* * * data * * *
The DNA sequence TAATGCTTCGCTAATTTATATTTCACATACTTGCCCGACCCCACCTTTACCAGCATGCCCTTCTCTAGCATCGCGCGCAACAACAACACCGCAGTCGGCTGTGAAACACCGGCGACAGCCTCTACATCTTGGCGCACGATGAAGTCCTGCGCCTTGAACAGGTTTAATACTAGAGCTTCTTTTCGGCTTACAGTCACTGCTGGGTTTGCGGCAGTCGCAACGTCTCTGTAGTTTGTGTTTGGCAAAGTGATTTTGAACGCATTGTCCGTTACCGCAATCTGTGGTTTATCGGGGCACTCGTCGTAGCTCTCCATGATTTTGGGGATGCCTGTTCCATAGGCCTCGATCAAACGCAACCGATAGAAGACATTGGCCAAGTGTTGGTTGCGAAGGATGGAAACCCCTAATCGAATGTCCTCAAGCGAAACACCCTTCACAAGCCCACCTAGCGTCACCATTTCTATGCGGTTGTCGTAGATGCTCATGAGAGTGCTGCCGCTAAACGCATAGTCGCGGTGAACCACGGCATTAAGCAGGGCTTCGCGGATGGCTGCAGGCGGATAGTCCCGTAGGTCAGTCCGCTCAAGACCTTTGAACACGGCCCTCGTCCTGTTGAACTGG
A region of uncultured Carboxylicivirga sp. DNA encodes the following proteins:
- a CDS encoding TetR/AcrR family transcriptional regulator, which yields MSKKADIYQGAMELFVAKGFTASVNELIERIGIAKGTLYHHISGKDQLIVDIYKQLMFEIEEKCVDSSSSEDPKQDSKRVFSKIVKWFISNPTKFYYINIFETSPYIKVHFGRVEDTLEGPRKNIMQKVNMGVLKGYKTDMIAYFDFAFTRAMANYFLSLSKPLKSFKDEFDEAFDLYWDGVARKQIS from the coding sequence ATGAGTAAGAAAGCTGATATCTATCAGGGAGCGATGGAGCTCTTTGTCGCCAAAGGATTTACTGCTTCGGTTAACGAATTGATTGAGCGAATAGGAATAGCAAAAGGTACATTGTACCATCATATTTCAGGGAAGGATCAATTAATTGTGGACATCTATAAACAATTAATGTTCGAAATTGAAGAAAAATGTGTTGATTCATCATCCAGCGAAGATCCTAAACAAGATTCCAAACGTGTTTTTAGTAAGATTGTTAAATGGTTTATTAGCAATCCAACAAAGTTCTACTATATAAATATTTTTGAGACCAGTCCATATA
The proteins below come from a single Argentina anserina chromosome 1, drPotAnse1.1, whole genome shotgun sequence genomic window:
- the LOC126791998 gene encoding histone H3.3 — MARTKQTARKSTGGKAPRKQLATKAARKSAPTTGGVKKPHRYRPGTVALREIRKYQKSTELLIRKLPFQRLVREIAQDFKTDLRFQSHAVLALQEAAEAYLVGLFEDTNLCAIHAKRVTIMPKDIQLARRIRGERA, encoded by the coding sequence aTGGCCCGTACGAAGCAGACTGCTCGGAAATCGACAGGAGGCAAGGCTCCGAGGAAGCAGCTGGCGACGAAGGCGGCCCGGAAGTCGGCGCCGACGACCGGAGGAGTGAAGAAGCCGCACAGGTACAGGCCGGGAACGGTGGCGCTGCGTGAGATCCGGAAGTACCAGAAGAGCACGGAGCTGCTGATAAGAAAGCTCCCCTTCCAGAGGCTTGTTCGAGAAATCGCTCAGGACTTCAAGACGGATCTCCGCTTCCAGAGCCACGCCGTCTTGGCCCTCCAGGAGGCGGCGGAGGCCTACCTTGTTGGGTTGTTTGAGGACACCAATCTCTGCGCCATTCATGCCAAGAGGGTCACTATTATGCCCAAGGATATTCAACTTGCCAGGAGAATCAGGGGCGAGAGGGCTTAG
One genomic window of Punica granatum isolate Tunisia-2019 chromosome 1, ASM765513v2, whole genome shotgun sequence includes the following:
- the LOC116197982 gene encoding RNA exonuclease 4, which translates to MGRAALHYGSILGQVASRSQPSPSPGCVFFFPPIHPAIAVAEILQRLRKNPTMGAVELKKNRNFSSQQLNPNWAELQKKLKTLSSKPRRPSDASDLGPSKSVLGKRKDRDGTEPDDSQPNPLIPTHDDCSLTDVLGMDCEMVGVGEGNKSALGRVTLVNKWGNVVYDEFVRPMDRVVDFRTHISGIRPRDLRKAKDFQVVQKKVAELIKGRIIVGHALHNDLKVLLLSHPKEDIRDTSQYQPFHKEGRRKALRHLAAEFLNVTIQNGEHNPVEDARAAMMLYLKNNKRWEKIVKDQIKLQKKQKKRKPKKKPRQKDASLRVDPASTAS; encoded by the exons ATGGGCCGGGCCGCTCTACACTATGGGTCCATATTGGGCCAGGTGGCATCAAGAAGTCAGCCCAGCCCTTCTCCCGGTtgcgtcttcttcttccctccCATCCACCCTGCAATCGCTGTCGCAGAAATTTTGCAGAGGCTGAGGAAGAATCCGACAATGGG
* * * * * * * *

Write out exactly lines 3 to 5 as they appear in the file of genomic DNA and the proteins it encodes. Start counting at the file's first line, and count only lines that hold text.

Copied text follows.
- a CDS encoding TetR/AcrR family transcriptional regulator, which yields MSKKADIYQGAMELFVAKGFTASVNELIERIGIAKGTLYHHISGKDQLIVDIYKQLMFEIEEKCVDSSSSEDPKQDSKRVFSKIVKWFISNPTKFYYINIFETSPYIKVHFGRVEDTLEGPRKNIMQKVNMGVLKGYKTDMIAYFDFAFTRAMANYFLSLSKPLKSFKDEFDEAFDLYWDGVARKQIS from the coding sequence ATGAGTAAGAAAGCTGATATCTATCAGGGAGCGATGGAGCTCTTTGTCGCCAAAGGATTTACTGCTTCGGTTAACGAATTGATTGAGCGAATAGGAATAGCAAAAGGTACATTGTACCATCATATTTCAGGGAAGGATCAATTAATTGTGGACATCTATAAACAATTAATGTTCGAAATTGAAGAAAAATGTGTTGATTCATCATCCAGCGAAGATCCTAAACAAGATTCCAAACGTGTTTTTAGTAAGATTGTTAAATGGTTTATTAGCAATCCAACAAAGTTCTACTATATAAATATTTTTGAGACCAGTCCATATA
The proteins below come from a single Argentina anserina chromosome 1, drPotAnse1.1, whole genome shotgun sequence genomic window:
- the LOC126791998 gene encoding histone H3.3 — MARTKQTARKSTGGKAPRKQLATKAARKSAPTTGGVKKPHRYRPGTVALREIRKYQKSTELLIRKLPFQRLVREIAQDFKTDLRFQSHAVLALQEAAEAYLVGLFEDTNLCAIHAKRVTIMPKDIQLARRIRGERA, encoded by the coding sequence aTGGCCCGTACGAAGCAGACTGCTCGGAAATCGACAGGAGGCAAGGCTCCGAGGAAGCAGCTGGCGACGAAGGCGGCCCGGAAGTCGGCGCCGACGACCGGAGGAGTGAAGAAGCCGCACAGGTACAGGCCGGGAACGGTGGCGCTGCGTGAGATCCGGAAGTACCAGAAGAGCACGGAGCTGCTGATAAGAAAGCTCCCCTTCCAGAGGCTTGTTCGAGAAATCGCTCAGGACTTCAAGACGGATCTCCGCTTCCAGAGCCACGCCGTCTTGGCCCTCCAGGAGGCGGCGGAGGCCTACCTTGTTGGGTTGTTTGAGGACACCAATCTCTGCGCCATTCATGCCAAGAGGGTCACTATTATGCCCAAGGATATTCAACTTGCCAGGAGAATCAGGGGCGAGAGGGCTTAG